The hydroxyl, carboxyl and isothiocyanate groups of the dyes provide linking groups for attachment to a wide variety of biologically important molecules, including proteins, peptides, enzyme substrates, hormones, antibodies, antigens, haptens, avidin, streptavidin, carbohydrates, oligosaccharides, polysaccharides, nucleic acids, deoxy nucleic acids, fragments of DNA or RNA, cells and synthetic combinations of biological fragments such as peptide nucleic acids (PNAs).
In another embodiment of the present invention, the ligands of the present invention may be conjugated to a lissamine dye, such as lissamine rhodamine B sulfonyl chloride. For example, a conjugable form of DAA1106 may be conjugated with lissamine rhodamine B sulfonyl chloride to form a compound of the present invention.
Lissamine dyes are typically inexpensive dyes with attractive spectral properties. For example, examples have a molar extinction coefficient of 88,000 cm−1M−1 and good quantum efficient of about 95%. It absorbs at about 568 nm and emits at about 583 nm (in methanol) with a decent stokes shift and thus bright fluorescence.
Coupling procedures for the PBR ligands and Glucosamine proceed via standard methods and will be recognized by those skilled in the art. In general, the nucleophilic N terminus of the targeting moieties are reactive towards activated carbonyls, for example an NHS (N-hydroxysuccinimide ester), sulfonyl chlorides, or other electrophile bearing species. Solvent of choice for coupling reactions can be dye specific, but include dimethyl sulfoxide (DMSO), chloroform, and/or phosphate buffered saline (PBS buffer). The resulting conjugates, amides, sulfonamides, etc. resist hydrolysis under physiological conditions, and are thus useful for in-vivo and in-vitro application.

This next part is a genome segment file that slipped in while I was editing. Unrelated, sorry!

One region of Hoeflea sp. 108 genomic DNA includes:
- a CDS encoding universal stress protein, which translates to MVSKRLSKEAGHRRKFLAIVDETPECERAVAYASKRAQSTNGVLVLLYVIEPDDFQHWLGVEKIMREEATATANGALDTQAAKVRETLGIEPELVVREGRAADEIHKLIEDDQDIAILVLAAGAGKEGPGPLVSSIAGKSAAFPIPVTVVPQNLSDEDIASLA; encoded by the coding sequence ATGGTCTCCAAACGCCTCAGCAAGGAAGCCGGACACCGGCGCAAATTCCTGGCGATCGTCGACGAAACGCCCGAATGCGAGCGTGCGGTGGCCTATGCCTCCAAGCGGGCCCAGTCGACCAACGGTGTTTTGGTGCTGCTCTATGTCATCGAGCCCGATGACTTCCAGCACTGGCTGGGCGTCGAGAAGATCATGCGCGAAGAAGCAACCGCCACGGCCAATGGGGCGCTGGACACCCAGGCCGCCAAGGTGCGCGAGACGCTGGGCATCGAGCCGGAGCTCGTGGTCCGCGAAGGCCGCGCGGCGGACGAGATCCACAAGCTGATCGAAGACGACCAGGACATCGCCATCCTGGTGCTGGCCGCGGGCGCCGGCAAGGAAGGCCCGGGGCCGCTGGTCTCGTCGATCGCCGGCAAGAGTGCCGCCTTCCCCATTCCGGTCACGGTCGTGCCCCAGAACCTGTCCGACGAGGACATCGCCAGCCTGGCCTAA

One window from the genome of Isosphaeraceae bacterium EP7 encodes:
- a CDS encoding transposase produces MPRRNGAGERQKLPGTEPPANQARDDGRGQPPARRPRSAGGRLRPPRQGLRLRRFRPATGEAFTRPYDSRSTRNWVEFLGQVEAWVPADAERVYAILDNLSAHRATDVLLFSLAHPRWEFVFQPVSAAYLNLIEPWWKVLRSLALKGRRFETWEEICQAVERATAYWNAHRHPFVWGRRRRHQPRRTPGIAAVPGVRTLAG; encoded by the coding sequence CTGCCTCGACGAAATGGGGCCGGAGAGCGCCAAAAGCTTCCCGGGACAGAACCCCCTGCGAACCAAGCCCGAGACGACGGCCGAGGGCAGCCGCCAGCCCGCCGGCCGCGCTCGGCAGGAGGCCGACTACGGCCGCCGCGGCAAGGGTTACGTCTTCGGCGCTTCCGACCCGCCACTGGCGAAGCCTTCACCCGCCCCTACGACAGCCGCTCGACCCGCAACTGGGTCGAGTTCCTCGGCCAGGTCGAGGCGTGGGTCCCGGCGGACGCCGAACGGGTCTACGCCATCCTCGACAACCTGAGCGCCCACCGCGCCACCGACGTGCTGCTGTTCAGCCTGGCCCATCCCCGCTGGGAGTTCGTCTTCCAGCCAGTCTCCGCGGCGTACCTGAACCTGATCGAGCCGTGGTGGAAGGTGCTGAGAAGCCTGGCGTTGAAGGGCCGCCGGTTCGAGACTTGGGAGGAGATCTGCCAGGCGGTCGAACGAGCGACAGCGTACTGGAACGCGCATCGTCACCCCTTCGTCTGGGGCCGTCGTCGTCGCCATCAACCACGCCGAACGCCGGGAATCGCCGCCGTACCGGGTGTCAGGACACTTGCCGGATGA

The following are examples of compounds of the present invention:
The following compound is an example of one of the coupled compounds described above:
and analogs thereof, wherein n and x are integers from 1 to 10.
As stated above, the compounds of the present invention can be employed as signaling agents in NIR imaging. The resulting signal may be used to image a molecular event. Non-limiting examples of specific molecular events associated with the present invention include at least one of peripheral benzodiazepine expression, cell proliferation, glucose uptake, epidermal growth factor receptor expression, coronary disease.
Thus, the resulting signal may be used to diagnose a disease state such as, for example, cancer, neurodegenerative disease, multiple sclerosis, epilepsy, coronary disease, etc. Specifically, brain cancer and breast cancer are two cancers that may be diagnosed with the compounds and methods of the present invention. Two additional examples are non-Hodgkin's lymphoma and colon cancer.
Another embodiment of the present invention is a method of measuring glucose uptake. This method comprises, comprises administering to a sample a conjugate, the conjugate comprising a conjugable glucosamine compound and a signaling agent; and detecting a signal from said conjugate. As in the other methods, the sample is at least one of cells, tissue, cellular tissue, serum or cell extract. An example of a conjugable glucosamine includes the following compound and conjugable analog thereof: